Definitions

from The American Heritage® Dictionary of the English Language, 4th Edition

  • n. A deciduous European tree (Mespilus germanica) having white flowers and edible apple-shaped fruit.
  • n. The fruit of this plant, eaten fresh or made into preserves.

from Wiktionary, Creative Commons Attribution/Share-Alike License

  • n. A tree of the genus Mespilus
  • n. the fruit of the tree. The fruit is something like a small apple, and it is not eaten until it has begun to decay, or more properly, blet.

from the GNU version of the Collaborative International Dictionary of English

  • n. A tree of the genus Mespilus (Mespilus Germanica); also, the fruit of the tree. The fruit is something like a small apple, but has a bony endocarp. When first gathered the flesh is hard and austere, and it is not eaten until it has begun to decay.

from The Century Dictionary and Cyclopedia

  • n. A small, generally bushy tree, Mespilus Germanica, related to the crab-apple, cultivated in gardens for its fruit. It is wild in central and southern Europe, but was introduced from western Asia. See Mespilus.
  • n. The fruit of the above tree, resembling a small brown-skinned apple, but with a broad disk at the summit surrounded by the remains of the calyx-lobes.

from WordNet 3.0 Copyright 2006 by Princeton University. All rights reserved.

  • n. small deciduous tree of southern Africa having edible fruit
  • n. a South African globular fruit with brown leathery skin and pithy flesh having a sweet-acid taste
  • n. crabapple-like fruit used for preserves
  • n. small deciduous Eurasian tree cultivated for its fruit that resemble crab apples

Etymologies

Middle English medler, from Old French meslier, medler, from mesle, medle, fruit of the medlar, from Late Latin mespila, from Greek mespilē.
(American Heritage® Dictionary of the English Language, Fourth Edition)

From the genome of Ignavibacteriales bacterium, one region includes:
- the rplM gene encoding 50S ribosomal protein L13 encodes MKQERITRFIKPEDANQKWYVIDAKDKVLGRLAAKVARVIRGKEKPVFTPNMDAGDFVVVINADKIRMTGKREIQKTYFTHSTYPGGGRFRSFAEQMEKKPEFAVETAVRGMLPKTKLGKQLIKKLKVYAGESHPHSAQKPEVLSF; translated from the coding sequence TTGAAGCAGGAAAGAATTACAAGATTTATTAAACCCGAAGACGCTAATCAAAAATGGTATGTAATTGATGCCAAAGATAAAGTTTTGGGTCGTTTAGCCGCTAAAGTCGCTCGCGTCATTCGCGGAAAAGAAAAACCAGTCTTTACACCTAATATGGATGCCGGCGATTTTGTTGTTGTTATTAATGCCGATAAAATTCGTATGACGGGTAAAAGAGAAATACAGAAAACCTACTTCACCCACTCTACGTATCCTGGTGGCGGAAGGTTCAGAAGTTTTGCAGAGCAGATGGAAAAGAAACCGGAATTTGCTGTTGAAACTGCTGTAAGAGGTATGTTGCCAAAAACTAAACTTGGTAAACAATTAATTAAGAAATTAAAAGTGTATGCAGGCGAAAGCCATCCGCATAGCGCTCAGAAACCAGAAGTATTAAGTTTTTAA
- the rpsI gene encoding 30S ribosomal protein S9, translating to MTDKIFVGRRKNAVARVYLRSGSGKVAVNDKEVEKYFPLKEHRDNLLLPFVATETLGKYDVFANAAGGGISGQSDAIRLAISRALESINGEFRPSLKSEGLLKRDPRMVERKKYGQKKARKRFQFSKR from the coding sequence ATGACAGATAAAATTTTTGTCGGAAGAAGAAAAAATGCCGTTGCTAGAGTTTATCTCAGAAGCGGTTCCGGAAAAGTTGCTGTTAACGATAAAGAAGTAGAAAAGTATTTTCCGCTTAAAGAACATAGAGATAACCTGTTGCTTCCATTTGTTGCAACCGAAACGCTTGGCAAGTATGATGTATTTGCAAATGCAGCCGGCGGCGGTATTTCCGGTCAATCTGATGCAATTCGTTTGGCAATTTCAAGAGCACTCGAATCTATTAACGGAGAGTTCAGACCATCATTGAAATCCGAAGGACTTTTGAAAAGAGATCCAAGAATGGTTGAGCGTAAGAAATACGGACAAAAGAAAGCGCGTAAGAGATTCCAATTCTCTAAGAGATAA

Via Middle English from Old French medler, from medle ("medlar fruit"), from Latin mespila, from Ancient Greek μέσπιλον (Wiktionary)

Examples

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  • "In 1736, an English traveler in the Chesapeake recorded that 'we gathered a fruit, in our route, called a parsimon sic, of a very delicious taste, not unlike a medlar, tho' somewhat larger: I take it to be a very cooling fruit, and the settlers make use of prodigious quantities to sweeten a beer ... which is vastly wholesome.'"
    —Sarah Hand Meacham, Every Home a Distillery: Alcohol, Gender, and Technology in the Colonial Chesapeake (Baltimore: The Johns Hopkins University Press, 2009), 38

    June 9, 2010

  • Now will he sit under a medlar tree,
    And wish his mistress were that kind of fruit
    As maids call medlars, when they laugh alone.
    O Romeo, that she were, O that she were
    An open-arse and thou a pop'rin pear!
    - Shakespeare

    February 16, 2009

  • Yes, it is also known as the open-arse. In Shakespeare's time the fruit was associated with sex, but for the Victorians it was connected to death. Medlars need to be bletted, the only use of that wonderful word.

    December 23, 2008

  • "We be no windfals my Lord; ye must gather us with the ladder of matrimony, or we'l hang till we be rotten. Mons. Indeed that's the way to make ye right openarses... Farewell riddle. Gui. Farewell Medlar."
    - 'Bussy d'Ambois III', G. Chapman, 1607.

    December 15, 2007